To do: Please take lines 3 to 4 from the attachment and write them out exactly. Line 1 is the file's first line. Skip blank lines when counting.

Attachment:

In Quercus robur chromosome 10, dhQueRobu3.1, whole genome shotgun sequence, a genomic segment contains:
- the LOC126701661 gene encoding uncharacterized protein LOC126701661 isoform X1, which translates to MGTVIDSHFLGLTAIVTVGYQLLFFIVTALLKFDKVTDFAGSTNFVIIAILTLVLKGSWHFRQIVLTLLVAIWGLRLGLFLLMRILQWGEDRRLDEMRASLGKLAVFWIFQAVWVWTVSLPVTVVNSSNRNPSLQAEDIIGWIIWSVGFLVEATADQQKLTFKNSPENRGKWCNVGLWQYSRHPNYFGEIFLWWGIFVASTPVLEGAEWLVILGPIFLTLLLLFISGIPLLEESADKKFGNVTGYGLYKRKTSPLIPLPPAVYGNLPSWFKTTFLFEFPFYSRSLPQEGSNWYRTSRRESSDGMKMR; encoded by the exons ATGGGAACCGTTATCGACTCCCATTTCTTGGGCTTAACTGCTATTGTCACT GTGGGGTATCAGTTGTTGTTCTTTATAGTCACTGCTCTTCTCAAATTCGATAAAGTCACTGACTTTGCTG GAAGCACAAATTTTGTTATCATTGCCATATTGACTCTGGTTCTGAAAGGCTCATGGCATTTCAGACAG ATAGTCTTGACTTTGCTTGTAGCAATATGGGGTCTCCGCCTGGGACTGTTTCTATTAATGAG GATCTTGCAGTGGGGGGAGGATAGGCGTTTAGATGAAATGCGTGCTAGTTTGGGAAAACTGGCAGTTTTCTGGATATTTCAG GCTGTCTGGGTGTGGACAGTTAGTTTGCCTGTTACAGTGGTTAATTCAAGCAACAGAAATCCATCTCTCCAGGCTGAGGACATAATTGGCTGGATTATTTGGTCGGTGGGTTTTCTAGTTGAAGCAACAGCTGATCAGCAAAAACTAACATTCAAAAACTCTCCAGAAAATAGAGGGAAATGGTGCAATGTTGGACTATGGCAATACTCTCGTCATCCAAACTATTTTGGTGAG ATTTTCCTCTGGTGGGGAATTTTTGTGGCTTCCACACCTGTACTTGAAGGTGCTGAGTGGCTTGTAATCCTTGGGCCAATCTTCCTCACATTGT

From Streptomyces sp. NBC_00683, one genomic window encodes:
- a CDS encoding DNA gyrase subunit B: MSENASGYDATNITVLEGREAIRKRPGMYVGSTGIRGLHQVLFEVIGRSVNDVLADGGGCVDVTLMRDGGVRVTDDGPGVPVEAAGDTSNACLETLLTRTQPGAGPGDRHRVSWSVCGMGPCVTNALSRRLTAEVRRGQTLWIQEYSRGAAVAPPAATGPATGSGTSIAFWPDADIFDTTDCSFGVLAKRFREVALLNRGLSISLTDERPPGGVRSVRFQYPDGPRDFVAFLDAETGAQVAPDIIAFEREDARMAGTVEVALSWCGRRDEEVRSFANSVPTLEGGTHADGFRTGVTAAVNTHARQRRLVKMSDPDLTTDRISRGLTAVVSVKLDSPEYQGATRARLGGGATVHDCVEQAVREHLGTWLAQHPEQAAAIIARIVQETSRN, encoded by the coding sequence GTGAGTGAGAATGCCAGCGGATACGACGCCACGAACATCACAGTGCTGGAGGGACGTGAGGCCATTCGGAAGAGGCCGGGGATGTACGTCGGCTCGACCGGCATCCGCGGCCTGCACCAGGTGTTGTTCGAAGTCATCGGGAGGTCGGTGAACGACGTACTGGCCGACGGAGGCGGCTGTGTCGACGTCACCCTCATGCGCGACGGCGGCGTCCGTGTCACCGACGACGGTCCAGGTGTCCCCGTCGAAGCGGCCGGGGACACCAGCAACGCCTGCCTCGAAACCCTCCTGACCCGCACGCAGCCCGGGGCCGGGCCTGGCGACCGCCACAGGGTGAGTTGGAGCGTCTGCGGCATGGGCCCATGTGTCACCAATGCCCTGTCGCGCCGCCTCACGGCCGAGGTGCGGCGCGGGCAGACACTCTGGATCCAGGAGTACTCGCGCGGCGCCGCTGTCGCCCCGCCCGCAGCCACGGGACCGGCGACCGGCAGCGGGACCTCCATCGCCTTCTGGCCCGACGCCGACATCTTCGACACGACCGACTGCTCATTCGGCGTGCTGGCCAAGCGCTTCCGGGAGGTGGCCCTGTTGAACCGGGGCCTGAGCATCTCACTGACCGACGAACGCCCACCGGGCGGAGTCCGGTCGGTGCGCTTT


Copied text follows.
From Streptomyces sp. NBC_00683, one genomic window encodes:
- a CDS encoding DNA gyrase subunit B: MSENASGYDATNITVLEGREAIRKRPGMYVGSTGIRGLHQVLFEVIGRSVNDVLADGGGCVDVTLMRDGGVRVTDDGPGVPVEAAGDTSNACLETLLTRTQPGAGPGDRHRVSWSVCGMGPCVTNALSRRLTAEVRRGQTLWIQEYSRGAAVAPPAATGPATGSGTSIAFWPDADIFDTTDCSFGVLAKRFREVALLNRGLSISLTDERPPGGVRSVRFQYPDGPRDFVAFLDAETGAQVAPDIIAFEREDARMAGTVEVALSWCGRRDEEVRSFANSVPTLEGGTHADGFRTGVTAAVNTHARQRRLVKMSDPDLTTDRISRGLTAVVSVKLDSPEYQGATRARLGGGATVHDCVEQAVREHLGTWLAQHPEQAAAIIARIVQETSRN, encoded by the coding sequence GTGAGTGAGAATGCCAGCGGATACGACGCCACGAACATCACAGTGCTGGAGGGACGTGAGGCCATTCGGAAGAGGCCGGGGATGTACGTCGGCTCGACCGGCATCCGCGGCCTGCACCAGGTGTTGTTCGAAGTCATCGGGAGGTCGGTGAACGACGTACTGGCCGACGGAGGCGGCTGTGTCGACGTCACCCTCATGCGCGACGGCGGCGTCCGTGTCACCGACGACGGTCCAGGTGTCCCCGTCGAAGCGGCCGGGGACACCAGCAACGCCTGCCTCGAAACCCTCCTGACCCGCACGCAGCCCGGGGCCGGGCCTGGCGACCGCCACAGGGTGAGTTGGAGCGTCTGCGGCATGGGCCCATGTGTCACCAATGCCCTGTCGCGCCGCCTCACGGCCGAGGTGCGGCGCGGGCAGACACTCTGGATCCAGGAGTACTCGCGCGGCGCCGCTGTCGCCCCGCCCGCAGCCACGGGACCGGCGACCGGCAGCGGGACCTCCATCGCCTTCTGGCCCGACGCCGACATCTTCGACACGACCGACTGCTCATTCGGCGTGCTGGCCAAGCGCTTCCGGGAGGTGGCCCTGTTGAACCGGGGCCTGAGCATCTCACTGACCGACGAACGCCCACCGGGCGGAGTCCGGTCGGTGCGCTTT